What SUP from Your Favorite University Presses, December 6, 2013
Welcome to our weekly roundup of news from university presses! There is much to share from our fellow academic publishing houses and much to learn on What SUP at the social university presses. This week we found university presses discussing Veteran’s Day, everyday ethnography, and Chinese filmmaker Wang Renmei! What did you read this week?
Several university presses are commemorating the passing of Nelson Mandela: Oxford University Press has published two posts celebrating Mandela’s achievements and examining his legacy as a global icon; meanwhile, Duke University Press presents an excerpt from Mandela’s 1964 “Statement from the Dock” speech that he gave to the court before his conviction on charges of sabotage and treason.
In honor of Pearl Harbor Remembrance Day tomorrow, December 7th, John Hopkins University Press shares a guest post from Indiana University history professor John Bodar about his reflections on Pearl Harbor and how its memory is re-imagined today in the age of global terrorism.
Harvard University Press wonders about the future of shopping in light of news that Amazon plans in the near future to deliver packages within 30 minutes using drones. While on the one hand online shopping is becoming increasingly ubiquitous, the push to support independent bookstores and small business (e.g. Small Business Saturday) is also gaining steam.
NYU Press presents a podcast interview with Josh Lambert on his new book that explores American Jews’ struggle with obscenity limitations and censorship in their participation in the production, distribution, and support of sexually explicit literary, theatrical, and comedic work.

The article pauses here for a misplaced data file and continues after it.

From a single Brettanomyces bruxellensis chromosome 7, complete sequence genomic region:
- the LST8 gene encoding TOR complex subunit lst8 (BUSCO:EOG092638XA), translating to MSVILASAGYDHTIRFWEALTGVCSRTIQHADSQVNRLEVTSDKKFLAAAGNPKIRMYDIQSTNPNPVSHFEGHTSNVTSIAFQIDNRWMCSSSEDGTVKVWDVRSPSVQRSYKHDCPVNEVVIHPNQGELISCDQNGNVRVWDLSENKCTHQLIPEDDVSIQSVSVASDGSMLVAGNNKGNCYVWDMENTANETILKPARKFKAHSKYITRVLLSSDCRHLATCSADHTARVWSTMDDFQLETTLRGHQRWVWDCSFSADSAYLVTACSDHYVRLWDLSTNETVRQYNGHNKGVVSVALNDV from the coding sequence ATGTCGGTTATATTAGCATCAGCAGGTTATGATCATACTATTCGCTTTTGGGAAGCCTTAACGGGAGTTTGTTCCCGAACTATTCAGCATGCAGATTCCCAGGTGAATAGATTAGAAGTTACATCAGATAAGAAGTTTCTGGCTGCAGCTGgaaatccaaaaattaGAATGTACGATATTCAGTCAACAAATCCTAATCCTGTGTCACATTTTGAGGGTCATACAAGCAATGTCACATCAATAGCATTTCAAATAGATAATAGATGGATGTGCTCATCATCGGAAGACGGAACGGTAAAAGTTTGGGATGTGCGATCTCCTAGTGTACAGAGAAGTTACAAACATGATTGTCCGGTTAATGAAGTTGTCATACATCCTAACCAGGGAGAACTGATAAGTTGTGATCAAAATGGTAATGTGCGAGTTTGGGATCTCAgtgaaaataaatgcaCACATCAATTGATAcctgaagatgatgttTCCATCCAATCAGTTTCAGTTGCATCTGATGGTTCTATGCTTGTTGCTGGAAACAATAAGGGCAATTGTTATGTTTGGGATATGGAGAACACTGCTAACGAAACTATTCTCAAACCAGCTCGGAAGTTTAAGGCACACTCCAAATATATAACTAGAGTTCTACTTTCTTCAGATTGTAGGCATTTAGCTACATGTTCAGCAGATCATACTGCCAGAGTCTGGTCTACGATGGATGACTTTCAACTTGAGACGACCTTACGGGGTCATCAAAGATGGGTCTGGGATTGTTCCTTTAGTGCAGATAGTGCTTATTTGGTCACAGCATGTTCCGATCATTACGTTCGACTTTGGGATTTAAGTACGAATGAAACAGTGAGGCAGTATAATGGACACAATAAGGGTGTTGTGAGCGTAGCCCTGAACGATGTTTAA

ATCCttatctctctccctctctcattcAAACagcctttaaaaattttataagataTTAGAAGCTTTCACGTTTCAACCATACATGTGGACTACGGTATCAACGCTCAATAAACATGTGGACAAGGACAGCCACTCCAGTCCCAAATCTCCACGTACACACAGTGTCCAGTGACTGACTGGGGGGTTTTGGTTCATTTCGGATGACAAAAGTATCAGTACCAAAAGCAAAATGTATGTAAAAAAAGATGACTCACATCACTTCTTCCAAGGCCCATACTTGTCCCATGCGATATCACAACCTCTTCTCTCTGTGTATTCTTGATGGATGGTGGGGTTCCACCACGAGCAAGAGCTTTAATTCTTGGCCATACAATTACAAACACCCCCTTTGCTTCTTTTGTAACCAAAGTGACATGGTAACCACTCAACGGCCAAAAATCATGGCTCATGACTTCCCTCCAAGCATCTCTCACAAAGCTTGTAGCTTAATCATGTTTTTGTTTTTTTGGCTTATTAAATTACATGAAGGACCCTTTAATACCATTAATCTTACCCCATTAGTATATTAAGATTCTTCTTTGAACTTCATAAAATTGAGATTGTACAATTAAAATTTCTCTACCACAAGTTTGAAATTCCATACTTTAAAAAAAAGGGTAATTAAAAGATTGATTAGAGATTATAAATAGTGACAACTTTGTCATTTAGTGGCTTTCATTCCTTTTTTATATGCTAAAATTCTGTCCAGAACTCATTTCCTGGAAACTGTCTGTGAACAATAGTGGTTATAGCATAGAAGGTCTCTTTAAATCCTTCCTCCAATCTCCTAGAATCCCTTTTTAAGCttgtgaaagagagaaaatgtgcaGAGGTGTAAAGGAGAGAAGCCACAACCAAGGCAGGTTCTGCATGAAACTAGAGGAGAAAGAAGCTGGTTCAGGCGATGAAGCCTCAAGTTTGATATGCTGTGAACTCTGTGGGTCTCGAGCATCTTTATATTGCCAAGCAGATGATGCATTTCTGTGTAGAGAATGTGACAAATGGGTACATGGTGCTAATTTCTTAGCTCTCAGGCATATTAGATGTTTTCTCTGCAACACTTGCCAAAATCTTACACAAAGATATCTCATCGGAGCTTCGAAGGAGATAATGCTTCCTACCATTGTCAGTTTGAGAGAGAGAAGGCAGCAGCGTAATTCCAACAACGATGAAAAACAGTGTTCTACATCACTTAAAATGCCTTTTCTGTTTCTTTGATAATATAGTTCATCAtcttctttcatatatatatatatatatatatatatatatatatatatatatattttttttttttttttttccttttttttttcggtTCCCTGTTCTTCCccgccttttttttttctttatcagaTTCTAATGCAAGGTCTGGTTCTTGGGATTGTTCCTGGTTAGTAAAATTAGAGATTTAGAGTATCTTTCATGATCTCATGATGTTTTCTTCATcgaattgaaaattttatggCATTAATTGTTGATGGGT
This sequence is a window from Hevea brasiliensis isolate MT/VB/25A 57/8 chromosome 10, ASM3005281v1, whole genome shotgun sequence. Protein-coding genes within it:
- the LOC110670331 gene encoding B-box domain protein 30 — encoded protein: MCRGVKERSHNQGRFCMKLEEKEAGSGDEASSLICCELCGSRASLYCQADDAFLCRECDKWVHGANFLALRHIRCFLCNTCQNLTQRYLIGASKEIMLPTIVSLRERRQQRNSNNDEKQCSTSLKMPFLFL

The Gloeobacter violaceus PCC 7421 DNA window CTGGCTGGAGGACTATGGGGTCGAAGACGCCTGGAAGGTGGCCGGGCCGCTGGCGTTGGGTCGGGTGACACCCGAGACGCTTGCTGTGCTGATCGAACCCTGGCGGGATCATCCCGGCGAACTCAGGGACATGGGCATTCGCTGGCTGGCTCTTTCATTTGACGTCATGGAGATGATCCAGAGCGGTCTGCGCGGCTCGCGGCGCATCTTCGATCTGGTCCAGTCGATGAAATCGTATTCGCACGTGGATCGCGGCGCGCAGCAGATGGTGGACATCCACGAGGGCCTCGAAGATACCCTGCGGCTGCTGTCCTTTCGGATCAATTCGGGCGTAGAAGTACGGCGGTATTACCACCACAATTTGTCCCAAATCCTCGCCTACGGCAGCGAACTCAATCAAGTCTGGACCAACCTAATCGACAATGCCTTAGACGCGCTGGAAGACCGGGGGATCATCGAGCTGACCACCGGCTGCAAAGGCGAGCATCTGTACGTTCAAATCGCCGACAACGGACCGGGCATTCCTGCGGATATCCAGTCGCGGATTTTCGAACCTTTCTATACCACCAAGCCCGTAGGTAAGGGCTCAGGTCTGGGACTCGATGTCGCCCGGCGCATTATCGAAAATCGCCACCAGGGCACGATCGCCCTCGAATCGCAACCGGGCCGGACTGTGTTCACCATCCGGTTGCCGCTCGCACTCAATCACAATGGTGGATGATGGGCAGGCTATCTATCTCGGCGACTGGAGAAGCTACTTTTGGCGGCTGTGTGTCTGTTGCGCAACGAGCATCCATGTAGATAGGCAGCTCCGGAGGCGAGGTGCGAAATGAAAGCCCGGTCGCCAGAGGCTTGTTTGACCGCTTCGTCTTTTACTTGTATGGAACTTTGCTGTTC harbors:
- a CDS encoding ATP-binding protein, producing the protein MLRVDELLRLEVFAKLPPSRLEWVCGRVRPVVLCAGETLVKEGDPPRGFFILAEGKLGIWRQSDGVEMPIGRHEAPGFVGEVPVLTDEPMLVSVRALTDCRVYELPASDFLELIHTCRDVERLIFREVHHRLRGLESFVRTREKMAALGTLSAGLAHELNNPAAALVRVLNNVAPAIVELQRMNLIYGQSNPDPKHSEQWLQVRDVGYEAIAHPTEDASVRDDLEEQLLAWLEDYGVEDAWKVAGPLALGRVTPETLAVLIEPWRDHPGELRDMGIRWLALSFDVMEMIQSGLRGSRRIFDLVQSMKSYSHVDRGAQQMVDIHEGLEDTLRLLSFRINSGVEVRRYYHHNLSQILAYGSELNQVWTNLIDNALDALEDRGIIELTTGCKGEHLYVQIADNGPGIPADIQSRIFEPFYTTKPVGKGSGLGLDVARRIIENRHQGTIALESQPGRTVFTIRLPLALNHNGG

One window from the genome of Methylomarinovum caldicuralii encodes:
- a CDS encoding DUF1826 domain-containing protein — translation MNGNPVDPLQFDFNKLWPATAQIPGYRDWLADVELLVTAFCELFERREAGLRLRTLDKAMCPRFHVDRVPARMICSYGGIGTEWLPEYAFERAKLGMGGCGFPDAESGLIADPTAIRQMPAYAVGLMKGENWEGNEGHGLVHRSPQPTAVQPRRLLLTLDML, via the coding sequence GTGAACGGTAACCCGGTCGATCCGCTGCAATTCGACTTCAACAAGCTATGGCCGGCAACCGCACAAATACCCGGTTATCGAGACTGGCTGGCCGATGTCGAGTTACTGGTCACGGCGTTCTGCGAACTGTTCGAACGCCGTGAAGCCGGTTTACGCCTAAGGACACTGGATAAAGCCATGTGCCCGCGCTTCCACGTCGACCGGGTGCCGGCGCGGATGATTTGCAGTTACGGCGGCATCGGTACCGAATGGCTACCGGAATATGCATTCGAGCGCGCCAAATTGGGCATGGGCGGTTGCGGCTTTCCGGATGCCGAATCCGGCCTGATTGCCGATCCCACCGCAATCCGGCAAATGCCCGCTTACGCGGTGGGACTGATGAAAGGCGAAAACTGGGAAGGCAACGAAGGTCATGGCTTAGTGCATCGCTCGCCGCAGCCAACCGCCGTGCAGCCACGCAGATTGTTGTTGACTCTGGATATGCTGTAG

Uptown at Fordham University Press, writer Cynthia Meyers looks at the evolving landscape of advertising and the re-emergence of “advertainment” in today’s commercials, most notably Target, in which actors from film or television advertise a product while in character.
Columbia University Press ponders on the Westernization of Chinese food with the increasing presence of Coca-Cola and McDonald’s and presents an excerpt from the book The Land of the Five Flavors: A Cultural History of Chinese Cuisine.
Over at Penn State University Press, author Sarah Horowitz highlights the lifelong friendship of Pierre Jean de Béranger and Jacques Antoine Manuel, two formerly famous French national political figures of the nineteenth century. This segment is from a book that focuses on the cultural as well as political history of post-Revolutionary France to illuminate how French society responded to and recovered from the French Revolution.
University of Chicago Press shares an excerpt from the book From the Score to the Stage, an illustrated history of Continental opera production and staging. The excerpt traces the development of Mozart’s commissioned work Idomeneo, re di Creta at the Munich Residenztheater in 1871.
And lastly, enter a new writing challenge over at Wesleyan University Press! Submit an original poem to be performed aloud by a group of people and potentially win a copy of Annie Finch’s new book, Spells: New and Selected Poems. For more information, visit the WesPress Blog here.